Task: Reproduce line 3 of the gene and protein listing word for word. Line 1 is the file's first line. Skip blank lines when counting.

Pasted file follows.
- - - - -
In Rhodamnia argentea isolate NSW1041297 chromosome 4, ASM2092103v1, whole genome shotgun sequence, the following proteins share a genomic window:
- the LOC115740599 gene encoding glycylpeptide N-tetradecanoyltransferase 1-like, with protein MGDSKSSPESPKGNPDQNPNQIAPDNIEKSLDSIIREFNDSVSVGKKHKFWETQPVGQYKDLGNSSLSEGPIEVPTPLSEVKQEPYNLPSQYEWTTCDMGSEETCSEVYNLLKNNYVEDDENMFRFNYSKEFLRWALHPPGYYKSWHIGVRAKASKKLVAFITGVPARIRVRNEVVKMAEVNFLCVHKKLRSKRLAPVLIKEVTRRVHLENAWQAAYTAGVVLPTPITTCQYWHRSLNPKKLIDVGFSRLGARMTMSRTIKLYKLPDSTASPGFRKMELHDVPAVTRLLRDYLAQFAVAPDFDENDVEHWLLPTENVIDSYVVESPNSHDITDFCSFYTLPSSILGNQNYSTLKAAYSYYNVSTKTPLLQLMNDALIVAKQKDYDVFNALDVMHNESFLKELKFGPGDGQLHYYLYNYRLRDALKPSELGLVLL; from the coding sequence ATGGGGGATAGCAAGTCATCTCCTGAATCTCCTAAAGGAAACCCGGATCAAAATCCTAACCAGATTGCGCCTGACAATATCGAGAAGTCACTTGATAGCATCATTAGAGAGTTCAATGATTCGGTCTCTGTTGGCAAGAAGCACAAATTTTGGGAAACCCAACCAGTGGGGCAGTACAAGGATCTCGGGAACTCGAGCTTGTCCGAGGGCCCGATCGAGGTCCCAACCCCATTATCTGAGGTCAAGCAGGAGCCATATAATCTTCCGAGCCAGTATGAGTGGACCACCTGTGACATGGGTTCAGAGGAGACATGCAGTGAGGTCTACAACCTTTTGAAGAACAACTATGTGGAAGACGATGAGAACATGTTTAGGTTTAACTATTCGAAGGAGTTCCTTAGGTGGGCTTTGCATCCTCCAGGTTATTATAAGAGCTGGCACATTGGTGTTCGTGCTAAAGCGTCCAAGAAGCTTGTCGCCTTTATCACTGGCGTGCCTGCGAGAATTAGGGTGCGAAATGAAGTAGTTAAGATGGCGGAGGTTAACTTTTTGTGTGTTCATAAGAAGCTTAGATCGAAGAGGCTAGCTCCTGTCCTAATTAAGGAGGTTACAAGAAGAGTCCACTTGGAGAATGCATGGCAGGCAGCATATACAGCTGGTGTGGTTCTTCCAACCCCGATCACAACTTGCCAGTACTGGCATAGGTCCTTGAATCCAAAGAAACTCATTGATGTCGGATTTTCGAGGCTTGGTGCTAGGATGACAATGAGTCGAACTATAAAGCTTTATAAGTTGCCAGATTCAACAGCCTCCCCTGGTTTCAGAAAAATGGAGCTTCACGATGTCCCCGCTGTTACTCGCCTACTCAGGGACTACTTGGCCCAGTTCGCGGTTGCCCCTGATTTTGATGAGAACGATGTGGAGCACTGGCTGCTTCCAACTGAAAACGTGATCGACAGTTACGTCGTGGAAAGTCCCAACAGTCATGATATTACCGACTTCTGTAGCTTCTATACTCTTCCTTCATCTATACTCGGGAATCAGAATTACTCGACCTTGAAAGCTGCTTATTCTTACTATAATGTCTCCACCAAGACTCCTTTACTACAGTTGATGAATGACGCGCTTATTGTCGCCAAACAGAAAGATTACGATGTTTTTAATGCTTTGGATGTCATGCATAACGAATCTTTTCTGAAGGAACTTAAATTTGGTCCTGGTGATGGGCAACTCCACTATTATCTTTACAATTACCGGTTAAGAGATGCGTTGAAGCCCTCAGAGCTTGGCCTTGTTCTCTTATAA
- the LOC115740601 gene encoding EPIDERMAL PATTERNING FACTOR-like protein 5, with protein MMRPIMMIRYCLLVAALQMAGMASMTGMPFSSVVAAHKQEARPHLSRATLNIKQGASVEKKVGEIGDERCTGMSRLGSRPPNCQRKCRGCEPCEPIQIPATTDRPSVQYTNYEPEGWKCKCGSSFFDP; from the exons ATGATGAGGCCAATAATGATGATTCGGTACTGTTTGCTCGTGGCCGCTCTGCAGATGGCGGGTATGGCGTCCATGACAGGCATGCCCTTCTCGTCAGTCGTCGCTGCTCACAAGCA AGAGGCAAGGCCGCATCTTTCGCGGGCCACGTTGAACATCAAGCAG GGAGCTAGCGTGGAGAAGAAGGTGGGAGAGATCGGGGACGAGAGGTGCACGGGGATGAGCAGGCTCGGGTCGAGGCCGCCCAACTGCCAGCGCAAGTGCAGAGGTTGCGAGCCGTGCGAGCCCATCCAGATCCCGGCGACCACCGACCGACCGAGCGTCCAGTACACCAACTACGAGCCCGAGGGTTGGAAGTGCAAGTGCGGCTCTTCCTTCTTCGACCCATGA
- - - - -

- the LOC115740601 gene encoding EPIDERMAL PATTERNING FACTOR-like protein 5, with protein MMRPIMMIRYCLLVAALQMAGMASMTGMPFSSVVAAHKQEARPHLSRATLNIKQGASVEKKVGEIGDERCTGMSRLGSRPPNCQRKCRGCEPCEPIQIPATTDRPSVQYTNYEPEGWKCKCGSSFFDP; from the exons ATGATGAGGCCAATAATGATGATTCGGTACTGTTTGCTCGTGGCCGCTCTGCAGATGGCGGGTATGGCGTCCATGACAGGCATGCCCTTCTCGTCAGTCGTCGCTGCTCACAAGCA AGAGGCAAGGCCGCATCTTTCGCGGGCCACGTTGAACATCAAGCAG GGAGCTAGCGTGGAGAAGAAGGTGGGAGAGATCGGGGACGAGAGGTGCACGGGGATGAGCAGGCTCGGGTCGAGGCCGCCCAACTGCCAGCGCAAGTGCAGAGGTTGCGAGCCGTGCGAGCCCATCCAGATCCCGGCGACCACCGACCGACCGAGCGTCCAGTACACCAACTACGAGCCCGAGGGTTGGAAGTGCAAGTGCGGCTCTTCCTTCTTCGACCCATGA